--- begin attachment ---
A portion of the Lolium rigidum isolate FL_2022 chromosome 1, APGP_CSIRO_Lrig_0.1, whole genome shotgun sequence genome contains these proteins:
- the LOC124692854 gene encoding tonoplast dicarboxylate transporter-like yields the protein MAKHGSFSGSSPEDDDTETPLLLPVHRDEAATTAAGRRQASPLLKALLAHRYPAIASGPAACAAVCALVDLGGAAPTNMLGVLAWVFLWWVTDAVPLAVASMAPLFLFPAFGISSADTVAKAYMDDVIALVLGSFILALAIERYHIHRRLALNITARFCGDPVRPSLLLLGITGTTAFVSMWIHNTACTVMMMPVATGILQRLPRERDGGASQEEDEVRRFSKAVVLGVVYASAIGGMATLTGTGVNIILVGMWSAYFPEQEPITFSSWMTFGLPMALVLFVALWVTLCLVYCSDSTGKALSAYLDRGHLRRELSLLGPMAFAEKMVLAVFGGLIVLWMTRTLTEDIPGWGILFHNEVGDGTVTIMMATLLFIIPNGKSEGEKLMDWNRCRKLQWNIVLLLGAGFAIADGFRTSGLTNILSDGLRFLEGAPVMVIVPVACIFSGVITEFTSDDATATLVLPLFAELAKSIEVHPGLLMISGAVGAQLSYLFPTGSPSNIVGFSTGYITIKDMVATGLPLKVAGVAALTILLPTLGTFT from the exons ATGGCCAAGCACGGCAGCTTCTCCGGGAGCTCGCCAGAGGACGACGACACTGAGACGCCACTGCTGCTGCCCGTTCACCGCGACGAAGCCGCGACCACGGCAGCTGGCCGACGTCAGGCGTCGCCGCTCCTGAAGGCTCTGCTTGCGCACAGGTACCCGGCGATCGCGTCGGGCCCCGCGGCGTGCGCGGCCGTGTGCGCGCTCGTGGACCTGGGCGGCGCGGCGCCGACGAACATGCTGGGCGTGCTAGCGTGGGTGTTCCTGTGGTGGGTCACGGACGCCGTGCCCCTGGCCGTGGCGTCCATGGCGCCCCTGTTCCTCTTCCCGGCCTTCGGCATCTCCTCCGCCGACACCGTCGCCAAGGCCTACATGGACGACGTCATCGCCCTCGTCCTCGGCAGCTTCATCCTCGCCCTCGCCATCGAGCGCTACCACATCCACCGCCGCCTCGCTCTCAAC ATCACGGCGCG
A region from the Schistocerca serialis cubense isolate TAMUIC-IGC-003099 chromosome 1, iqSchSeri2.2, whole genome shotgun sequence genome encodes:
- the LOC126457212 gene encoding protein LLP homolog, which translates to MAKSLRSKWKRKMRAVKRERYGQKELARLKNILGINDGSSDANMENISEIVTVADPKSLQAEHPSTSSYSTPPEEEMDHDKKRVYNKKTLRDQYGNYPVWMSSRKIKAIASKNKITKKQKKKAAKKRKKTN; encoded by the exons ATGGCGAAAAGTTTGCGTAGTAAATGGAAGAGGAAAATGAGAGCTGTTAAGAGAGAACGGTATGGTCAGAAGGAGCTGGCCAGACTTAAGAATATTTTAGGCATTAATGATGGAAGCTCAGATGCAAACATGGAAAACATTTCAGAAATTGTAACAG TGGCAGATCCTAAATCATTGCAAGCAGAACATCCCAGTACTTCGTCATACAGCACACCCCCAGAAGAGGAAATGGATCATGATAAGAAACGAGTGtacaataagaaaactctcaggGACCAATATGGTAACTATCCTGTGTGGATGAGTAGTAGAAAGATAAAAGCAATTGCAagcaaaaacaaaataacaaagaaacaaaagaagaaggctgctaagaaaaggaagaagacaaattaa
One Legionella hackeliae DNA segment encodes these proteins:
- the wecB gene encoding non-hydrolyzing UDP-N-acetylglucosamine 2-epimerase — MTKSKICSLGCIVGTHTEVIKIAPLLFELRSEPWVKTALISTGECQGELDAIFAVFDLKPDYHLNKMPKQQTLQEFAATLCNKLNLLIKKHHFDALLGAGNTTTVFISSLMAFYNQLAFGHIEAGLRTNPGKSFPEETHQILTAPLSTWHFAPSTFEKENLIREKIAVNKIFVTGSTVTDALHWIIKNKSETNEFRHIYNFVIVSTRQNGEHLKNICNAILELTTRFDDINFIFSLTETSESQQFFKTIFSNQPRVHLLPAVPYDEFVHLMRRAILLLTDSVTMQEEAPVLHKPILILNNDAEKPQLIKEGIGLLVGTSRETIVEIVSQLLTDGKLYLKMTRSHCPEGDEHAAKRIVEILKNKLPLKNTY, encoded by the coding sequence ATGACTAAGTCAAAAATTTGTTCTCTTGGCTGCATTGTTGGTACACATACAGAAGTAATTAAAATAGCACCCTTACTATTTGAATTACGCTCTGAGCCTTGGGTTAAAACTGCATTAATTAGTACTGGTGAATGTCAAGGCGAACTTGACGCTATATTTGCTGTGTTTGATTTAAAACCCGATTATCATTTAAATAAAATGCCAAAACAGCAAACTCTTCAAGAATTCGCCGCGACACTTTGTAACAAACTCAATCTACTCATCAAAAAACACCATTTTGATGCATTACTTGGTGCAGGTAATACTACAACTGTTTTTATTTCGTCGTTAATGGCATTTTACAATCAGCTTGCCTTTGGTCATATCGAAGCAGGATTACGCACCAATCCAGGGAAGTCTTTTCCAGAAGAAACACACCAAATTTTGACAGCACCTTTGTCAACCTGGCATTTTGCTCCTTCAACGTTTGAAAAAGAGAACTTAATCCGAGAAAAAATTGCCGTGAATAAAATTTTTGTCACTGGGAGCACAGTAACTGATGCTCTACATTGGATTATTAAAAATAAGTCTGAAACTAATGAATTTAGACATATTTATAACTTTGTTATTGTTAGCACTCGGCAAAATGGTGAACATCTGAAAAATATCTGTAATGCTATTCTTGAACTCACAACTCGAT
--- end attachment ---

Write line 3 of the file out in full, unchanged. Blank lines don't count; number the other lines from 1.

A region from the Schistocerca serialis cubense isolate TAMUIC-IGC-003099 chromosome 1, iqSchSeri2.2, whole genome shotgun sequence genome encodes: